Grado Sr80 £110

They look crap, they are very very uncomfortable and make your ears itch. They sound fantastic. Brighter than the Senny 475s but the bass was tight, deep and the overall sound was fantastically well balanced. But if they aren't comfy, whats the point? The cable was also inconviently thick and cumbersome. Nowhere near as flexible as Sennheiser's kevlar stock cables. Sound great with MD personals by the way



Sony MDRCD780 £100

Huge pair of cans. Look menacing. The velvet ear pads are around an inch thick. People have looked perplexed at them, then put them on and listened to some music. And 2 people have bought them just by doing that. Think that speaks volumes :) Great, full sound. Slight ssssibiliance to the treble though- not perfect sounding by any means but imo better balanced than the MDRCD1700s. I like them :)



Stax Lambda Nova Basics £400

I can feel Paul shuddering now... These are very, very, very special cans guys. For those of you not in the know, they are electrostatic and come with their own energizer so no headphone amps needed :)

How to describe. That is so hard...complete lack of colour to the sound- beautifully honest, open, neutral. A sense of a stereo image- nothing that i'd encountered before with cans. Taut, deep, clean bass, a full midrange that reproduced vocals superbly well with plenty of life and enough detail in the treble to do justice to even very fine cymbal hits or guitar plucking. Only quibble would be £100 to extend the 2m connecting lead...but heck...move your bed/chair closer. Its worth it.

N.b. these are now called the SRS2020s and i've seen them, NEW for sub £250 on ebay. To think that Sennheiser HD650s and a X cans V3 is over £500 that is a complete NO BRAINER guys.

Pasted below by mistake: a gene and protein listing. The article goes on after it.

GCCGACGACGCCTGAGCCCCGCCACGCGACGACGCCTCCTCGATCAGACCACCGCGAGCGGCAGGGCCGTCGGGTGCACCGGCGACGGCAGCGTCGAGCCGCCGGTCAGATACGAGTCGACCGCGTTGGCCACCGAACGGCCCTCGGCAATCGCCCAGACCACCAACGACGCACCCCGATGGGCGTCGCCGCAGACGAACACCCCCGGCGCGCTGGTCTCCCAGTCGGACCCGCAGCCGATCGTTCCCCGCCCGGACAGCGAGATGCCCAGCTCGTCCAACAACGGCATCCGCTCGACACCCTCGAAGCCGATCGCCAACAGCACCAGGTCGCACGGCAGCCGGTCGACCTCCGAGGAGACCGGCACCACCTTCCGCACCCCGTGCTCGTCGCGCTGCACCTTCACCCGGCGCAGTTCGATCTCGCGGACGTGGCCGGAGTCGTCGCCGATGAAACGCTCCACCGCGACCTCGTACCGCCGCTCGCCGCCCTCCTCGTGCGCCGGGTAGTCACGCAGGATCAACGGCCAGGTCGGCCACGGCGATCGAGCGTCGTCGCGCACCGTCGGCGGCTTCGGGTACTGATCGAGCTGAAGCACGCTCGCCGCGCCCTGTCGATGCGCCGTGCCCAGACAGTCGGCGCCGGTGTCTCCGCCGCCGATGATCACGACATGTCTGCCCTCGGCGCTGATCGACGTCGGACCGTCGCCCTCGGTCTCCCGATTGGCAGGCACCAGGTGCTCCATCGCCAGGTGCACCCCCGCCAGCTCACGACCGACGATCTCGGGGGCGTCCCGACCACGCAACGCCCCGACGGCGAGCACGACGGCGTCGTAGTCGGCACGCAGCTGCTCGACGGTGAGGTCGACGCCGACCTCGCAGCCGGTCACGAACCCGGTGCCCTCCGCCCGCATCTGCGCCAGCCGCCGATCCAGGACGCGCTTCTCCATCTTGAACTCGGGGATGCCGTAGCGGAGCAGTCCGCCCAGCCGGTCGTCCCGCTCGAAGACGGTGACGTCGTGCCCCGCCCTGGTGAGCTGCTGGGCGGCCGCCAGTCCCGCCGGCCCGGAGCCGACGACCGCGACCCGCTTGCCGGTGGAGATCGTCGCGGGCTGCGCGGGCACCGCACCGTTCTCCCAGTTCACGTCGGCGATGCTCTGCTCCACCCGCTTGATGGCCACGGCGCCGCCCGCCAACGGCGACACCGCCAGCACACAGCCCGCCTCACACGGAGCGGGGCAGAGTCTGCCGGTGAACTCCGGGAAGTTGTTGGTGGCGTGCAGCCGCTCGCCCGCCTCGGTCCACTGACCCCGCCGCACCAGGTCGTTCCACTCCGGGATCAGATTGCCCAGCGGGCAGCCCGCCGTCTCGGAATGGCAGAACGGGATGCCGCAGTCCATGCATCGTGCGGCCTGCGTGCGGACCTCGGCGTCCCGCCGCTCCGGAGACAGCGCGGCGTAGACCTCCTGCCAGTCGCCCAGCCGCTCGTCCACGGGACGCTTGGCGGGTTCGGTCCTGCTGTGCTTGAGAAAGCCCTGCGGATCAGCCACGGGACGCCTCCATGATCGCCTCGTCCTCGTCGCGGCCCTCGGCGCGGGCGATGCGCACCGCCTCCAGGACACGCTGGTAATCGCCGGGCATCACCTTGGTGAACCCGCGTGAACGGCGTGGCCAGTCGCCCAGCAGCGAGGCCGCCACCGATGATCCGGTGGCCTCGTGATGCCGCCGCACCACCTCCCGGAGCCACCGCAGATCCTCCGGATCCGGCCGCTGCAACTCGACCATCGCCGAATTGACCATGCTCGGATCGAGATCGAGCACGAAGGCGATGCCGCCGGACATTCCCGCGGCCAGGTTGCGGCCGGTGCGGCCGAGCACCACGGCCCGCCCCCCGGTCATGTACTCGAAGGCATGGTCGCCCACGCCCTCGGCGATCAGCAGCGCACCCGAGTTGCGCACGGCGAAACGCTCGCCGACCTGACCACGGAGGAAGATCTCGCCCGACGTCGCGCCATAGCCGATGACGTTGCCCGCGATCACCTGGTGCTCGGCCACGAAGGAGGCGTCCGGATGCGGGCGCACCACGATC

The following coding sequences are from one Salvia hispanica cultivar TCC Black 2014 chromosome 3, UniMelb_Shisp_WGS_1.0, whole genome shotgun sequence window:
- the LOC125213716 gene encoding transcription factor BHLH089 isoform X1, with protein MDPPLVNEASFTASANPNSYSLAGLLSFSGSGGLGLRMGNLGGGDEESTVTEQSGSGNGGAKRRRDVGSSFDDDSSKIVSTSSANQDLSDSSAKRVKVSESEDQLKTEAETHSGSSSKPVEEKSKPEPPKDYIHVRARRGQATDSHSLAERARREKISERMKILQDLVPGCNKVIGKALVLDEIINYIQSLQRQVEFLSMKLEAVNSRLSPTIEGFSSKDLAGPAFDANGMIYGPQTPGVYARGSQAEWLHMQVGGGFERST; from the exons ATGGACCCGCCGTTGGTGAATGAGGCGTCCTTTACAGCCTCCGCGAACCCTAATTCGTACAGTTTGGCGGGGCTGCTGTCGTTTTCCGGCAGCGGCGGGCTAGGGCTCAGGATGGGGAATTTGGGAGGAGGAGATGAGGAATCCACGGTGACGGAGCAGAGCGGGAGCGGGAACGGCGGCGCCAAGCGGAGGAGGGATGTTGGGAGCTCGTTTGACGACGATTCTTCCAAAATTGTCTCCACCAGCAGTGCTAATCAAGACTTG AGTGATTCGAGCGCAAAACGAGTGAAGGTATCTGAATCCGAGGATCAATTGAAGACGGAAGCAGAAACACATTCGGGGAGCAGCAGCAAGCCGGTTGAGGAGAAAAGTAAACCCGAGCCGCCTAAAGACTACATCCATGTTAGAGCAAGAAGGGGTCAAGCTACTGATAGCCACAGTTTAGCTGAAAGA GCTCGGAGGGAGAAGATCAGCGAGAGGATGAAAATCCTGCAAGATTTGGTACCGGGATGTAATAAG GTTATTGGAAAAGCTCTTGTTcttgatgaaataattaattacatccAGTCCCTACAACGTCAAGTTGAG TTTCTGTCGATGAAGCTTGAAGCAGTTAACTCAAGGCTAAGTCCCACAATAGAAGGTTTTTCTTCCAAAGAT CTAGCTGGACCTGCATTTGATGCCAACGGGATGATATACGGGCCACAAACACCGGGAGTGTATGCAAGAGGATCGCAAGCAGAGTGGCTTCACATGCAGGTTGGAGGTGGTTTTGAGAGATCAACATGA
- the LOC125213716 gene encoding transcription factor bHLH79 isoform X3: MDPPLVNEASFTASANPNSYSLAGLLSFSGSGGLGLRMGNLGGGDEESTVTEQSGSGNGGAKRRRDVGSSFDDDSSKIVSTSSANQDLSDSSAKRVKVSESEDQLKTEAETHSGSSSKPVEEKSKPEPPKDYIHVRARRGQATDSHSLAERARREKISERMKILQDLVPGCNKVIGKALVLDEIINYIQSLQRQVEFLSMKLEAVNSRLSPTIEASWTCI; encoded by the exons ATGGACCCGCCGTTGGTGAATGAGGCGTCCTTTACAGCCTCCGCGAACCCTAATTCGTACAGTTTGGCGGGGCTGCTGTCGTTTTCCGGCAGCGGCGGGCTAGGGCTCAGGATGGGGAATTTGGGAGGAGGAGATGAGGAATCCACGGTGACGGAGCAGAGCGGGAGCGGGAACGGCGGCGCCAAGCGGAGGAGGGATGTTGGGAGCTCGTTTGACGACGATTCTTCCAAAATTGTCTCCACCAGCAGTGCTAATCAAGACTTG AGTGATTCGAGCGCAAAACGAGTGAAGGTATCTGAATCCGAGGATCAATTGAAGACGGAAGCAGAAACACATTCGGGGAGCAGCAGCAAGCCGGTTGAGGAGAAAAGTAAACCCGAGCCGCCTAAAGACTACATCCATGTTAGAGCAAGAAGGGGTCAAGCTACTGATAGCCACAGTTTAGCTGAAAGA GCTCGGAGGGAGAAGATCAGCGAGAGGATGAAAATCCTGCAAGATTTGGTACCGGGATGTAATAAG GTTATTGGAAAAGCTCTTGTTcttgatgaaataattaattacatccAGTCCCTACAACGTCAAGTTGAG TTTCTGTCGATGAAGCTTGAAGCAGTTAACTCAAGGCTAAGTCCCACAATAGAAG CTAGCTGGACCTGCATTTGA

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Belting Review GTI and Rory. I think this thread will become a sticky for a while.



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Some nice reviews there guys, and likewise ive also been on quite a headphone adventure! Due to having a little one in the house and a seriously ill partner i found my listening becoming more and more headphone based. Because of this i went looking for a no compromise headphone setup.

My journey started with looking for the headphones that suited me and then using a combination of cables and various amps i tweaked the sound. I did the rounds and listened to nearly all the headphones listed and aqquired my three favourites... These were as follows

Stax 4040 Signature - This comes as a package and costs around £900 these days. For that you get a valve energiser (headphone amp) and the SRM404 earspeakers! In fact to me thats exactly what they soundlike, like you have two speakers eaither side of your head! They are extremely open and fast. They are electrostatic and i can echo others when they say they are uncoloured and very honest sounding. There is something very special about these that no other headphone ive tried comes close to. They do vocals and acoustics like no other, the only downside for me is that they ultimately lack a little dynamic punch and lean towards being a little laid back.

Also build quality is a bit iffy and they can occasionally creak a bit! That aside these are cans you can lose yourself with and id be suprised if they would cause many people fatigue.

HD650's - These for me are one of the most comfortable cans, and believe me i really wanted to get these to work! They were confusing at first in that they to my ears sounded a little shut in. Everything was there, but i just found that i needed to constantly turn the volume up to get really close to the music. I bought them with a view to trying to find an amp/cable combo that would really make these rock.